“A brilliant rendering of what 'the open space of democracy' must be if we are to survive its present state of erosion.” –Terry Tempest Williams
The forgotten and “energetic” history of the extraordinary couple who rescued national parks from McCarthyism—and inspired a future of conservation (Wall Street Journal)
In late-1940s America, few writers commanded attention like Bernard DeVoto. Alongside his brilliant wife and editor, Avis, DeVoto was a firebrand of American liberty, free speech, and perhaps our greatest national treasure: public lands. But when a corrupt band of lawmakers, led by Senator Pat McCarran, sought to quietly cede millions of acres of national parks and other western lands to logging, mining, and private industry, the DeVotos entered the fight of their lives. Bernard and Avis built a broad grassroots coalition to sound the alarm—from Julia and Paul Child to Ansel Adams, Arthur Schlesinger Jr., Alfred Knopf, Adlai Stevenson, and Wallace Stegner—while the very pillars of American democracy, embodied in free and public access to Western lands, hung in the balance. Their dramatic crusade would earn them censorship and blacklisting by Joe McCarthy, J. Edgar Hoover, and Roy Cohn, and it even cost Bernard his life.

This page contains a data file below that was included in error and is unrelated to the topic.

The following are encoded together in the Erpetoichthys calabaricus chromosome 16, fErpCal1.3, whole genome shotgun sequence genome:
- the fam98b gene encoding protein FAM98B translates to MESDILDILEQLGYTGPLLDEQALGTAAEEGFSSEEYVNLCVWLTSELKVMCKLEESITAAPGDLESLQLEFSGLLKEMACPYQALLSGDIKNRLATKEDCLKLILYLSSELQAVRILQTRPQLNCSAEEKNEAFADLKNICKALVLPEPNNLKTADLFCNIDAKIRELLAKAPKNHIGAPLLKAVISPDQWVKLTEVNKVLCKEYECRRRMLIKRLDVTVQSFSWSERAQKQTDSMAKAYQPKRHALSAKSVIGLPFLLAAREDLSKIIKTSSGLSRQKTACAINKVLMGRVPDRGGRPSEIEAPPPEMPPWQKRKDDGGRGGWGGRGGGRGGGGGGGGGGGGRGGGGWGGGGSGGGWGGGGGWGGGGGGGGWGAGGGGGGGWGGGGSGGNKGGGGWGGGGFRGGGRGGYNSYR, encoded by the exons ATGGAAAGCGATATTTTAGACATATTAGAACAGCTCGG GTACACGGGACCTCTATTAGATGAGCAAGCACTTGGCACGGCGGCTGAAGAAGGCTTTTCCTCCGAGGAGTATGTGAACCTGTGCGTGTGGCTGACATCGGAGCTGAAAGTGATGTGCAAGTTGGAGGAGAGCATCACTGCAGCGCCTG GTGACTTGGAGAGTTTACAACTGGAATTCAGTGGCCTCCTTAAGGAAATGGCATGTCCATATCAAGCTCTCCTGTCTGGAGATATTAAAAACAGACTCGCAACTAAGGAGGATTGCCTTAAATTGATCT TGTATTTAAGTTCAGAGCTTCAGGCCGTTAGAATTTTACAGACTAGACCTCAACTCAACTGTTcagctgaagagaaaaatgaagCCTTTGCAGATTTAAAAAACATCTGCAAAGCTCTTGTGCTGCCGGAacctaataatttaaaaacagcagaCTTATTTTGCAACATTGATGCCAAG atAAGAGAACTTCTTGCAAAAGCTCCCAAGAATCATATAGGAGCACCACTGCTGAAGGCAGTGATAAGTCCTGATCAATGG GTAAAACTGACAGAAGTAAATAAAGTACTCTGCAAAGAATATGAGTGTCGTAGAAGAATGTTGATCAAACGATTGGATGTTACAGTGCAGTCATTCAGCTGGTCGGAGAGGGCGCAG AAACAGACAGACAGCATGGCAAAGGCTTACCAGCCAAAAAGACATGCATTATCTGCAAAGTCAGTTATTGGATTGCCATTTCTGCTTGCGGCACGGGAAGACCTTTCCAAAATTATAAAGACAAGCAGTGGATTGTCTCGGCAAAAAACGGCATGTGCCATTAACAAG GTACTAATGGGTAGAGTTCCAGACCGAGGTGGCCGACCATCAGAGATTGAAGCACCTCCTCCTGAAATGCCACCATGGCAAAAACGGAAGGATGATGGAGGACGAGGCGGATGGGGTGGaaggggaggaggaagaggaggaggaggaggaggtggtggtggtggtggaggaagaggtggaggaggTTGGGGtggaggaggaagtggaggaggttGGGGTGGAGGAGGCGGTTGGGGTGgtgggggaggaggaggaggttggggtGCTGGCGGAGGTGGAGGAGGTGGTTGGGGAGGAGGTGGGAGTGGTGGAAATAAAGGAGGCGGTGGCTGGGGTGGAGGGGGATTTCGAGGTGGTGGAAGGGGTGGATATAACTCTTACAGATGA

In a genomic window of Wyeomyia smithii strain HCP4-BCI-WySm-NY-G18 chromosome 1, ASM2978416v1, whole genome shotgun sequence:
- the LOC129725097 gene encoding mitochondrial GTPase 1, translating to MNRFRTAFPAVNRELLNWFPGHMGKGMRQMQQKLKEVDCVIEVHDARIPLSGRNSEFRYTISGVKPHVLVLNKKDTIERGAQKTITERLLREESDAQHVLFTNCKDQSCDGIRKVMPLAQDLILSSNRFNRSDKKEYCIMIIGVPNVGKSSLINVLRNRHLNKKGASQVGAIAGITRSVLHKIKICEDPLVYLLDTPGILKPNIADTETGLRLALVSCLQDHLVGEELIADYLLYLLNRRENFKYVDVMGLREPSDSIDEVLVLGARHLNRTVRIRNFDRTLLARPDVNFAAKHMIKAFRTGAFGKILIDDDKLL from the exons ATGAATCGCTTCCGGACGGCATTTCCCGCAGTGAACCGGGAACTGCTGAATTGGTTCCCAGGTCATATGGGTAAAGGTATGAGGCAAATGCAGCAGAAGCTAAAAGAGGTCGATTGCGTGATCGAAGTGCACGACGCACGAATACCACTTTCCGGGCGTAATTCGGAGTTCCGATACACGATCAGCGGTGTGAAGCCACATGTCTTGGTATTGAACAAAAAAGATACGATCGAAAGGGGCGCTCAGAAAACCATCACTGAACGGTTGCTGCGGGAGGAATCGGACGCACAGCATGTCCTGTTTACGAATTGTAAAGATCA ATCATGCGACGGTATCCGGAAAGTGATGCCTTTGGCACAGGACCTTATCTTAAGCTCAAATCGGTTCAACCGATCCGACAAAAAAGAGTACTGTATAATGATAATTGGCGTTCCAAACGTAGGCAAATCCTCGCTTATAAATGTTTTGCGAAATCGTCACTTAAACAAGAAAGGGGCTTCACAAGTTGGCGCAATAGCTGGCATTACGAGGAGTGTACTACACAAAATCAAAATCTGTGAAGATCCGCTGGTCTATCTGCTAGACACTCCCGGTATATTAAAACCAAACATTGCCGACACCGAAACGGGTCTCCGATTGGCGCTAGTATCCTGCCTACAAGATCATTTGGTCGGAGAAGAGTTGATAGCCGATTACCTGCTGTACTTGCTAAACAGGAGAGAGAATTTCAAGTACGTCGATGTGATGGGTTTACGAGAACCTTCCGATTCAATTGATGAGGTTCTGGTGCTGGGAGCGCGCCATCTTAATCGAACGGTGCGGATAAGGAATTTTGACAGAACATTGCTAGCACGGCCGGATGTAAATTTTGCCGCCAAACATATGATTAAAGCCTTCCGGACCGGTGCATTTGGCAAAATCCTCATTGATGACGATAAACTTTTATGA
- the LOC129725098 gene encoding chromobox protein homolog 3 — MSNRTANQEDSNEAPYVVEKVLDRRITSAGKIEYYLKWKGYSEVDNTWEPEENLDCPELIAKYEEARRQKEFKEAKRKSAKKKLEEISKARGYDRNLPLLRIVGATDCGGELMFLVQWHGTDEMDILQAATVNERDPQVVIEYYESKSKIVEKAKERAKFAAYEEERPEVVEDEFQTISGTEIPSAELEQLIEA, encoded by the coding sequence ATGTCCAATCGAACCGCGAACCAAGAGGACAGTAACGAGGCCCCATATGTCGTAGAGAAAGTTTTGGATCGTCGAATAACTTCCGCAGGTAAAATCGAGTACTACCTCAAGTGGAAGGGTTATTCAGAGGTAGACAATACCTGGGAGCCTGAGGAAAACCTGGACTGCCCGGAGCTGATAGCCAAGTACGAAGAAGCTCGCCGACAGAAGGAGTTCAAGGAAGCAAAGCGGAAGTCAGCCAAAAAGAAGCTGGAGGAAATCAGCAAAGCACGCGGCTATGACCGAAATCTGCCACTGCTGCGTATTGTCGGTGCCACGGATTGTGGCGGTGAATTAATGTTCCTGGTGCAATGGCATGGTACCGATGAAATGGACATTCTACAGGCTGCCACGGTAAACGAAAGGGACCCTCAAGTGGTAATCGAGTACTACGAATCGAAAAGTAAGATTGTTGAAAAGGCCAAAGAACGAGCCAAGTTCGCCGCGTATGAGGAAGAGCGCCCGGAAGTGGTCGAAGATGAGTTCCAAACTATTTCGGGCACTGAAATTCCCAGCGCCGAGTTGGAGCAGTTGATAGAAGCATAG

In This America of Ours, award-winning journalist Nate Schweber uncovers the forgotten story of a progressive alliance that altered the course of twentieth-century history and saved American wilderness—and our country’s most fundamental ideals—from ruin.